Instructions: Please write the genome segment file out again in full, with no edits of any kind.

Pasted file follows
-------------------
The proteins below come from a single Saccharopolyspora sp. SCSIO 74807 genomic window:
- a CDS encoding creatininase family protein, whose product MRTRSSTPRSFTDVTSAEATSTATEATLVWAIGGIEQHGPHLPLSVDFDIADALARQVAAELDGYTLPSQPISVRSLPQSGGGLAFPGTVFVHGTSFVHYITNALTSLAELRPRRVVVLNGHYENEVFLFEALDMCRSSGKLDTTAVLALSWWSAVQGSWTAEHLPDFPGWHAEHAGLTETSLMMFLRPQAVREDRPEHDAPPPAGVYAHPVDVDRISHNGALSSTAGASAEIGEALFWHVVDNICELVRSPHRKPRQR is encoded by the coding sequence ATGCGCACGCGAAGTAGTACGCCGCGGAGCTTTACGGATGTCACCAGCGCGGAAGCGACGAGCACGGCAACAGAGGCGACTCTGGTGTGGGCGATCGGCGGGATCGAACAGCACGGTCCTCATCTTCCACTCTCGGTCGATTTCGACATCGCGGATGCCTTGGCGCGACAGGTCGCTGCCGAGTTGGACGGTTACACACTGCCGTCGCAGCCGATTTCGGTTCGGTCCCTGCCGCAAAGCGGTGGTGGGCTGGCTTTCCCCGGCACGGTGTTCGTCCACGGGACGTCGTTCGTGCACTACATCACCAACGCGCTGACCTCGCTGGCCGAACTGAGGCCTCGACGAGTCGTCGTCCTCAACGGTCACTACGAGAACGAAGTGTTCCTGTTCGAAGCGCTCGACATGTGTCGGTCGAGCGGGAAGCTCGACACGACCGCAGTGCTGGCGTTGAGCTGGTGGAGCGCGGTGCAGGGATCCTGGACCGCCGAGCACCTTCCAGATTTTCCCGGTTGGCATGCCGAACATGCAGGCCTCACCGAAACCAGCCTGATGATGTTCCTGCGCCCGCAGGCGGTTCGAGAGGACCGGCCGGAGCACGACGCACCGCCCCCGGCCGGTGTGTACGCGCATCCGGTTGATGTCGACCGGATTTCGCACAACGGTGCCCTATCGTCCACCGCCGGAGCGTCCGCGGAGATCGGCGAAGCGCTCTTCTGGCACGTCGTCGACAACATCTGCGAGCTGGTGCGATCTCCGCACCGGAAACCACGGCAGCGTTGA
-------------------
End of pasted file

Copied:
The proteins below come from a single Saccharopolyspora sp. SCSIO 74807 genomic window:
- a CDS encoding creatininase family protein, whose product MRTRSSTPRSFTDVTSAEATSTATEATLVWAIGGIEQHGPHLPLSVDFDIADALARQVAAELDGYTLPSQPISVRSLPQSGGGLAFPGTVFVHGTSFVHYITNALTSLAELRPRRVVVLNGHYENEVFLFEALDMCRSSGKLDTTAVLALSWWSAVQGSWTAEHLPDFPGWHAEHAGLTETSLMMFLRPQAVREDRPEHDAPPPAGVYAHPVDVDRISHNGALSSTAGASAEIGEALFWHVVDNICELVRSPHRKPRQR is encoded by the coding sequence ATGCGCACGCGAAGTAGTACGCCGCGGAGCTTTACGGATGTCACCAGCGCGGAAGCGACGAGCACGGCAACAGAGGCGACTCTGGTGTGGGCGATCGGCGGGATCGAACAGCACGGTCCTCATCTTCCACTCTCGGTCGATTTCGACATCGCGGATGCCTTGGCGCGACAGGTCGCTGCCGAGTTGGACGGTTACACACTGCCGTCGCAGCCGATTTCGGTTCGGTCCCTGCCGCAAAGCGGTGGTGGGCTGGCTTTCCCCGGCACGGTGTTCGTCCACGGGACGTCGTTCGTGCACTACATCACCAACGCGCTGACCTCGCTGGCCGAACTGAGGCCTCGACGAGTCGTCGTCCTCAACGGTCACTACGAGAACGAAGTGTTCCTGTTCGAAGCGCTCGACATGTGTCGGTCGAGCGGGAAGCTCGACACGACCGCAGTGCTGGCGTTGAGCTGGTGGAGCGCGGTGCAGGGATCCTGGACCGCCGAGCACCTTCCAGATTTTCCCGGTTGGCATGCCGAACATGCAGGCCTCACCGAAACCAGCCTGATGATGTTCCTGCGCCCGCAGGCGGTTCGAGAGGACCGGCCGGAGCACGACGCACCGCCCCCGGCCGGTGTGTACGCGCATCCGGTTGATGTCGACCGGATTTCGCACAACGGTGCCCTATCGTCCACCGCCGGAGCGTCCGCGGAGATCGGCGAAGCGCTCTTCTGGCACGTCGTCGACAACATCTGCGAGCTGGTGCGATCTCCGCACCGGAAACCACGGCAGCGTTGA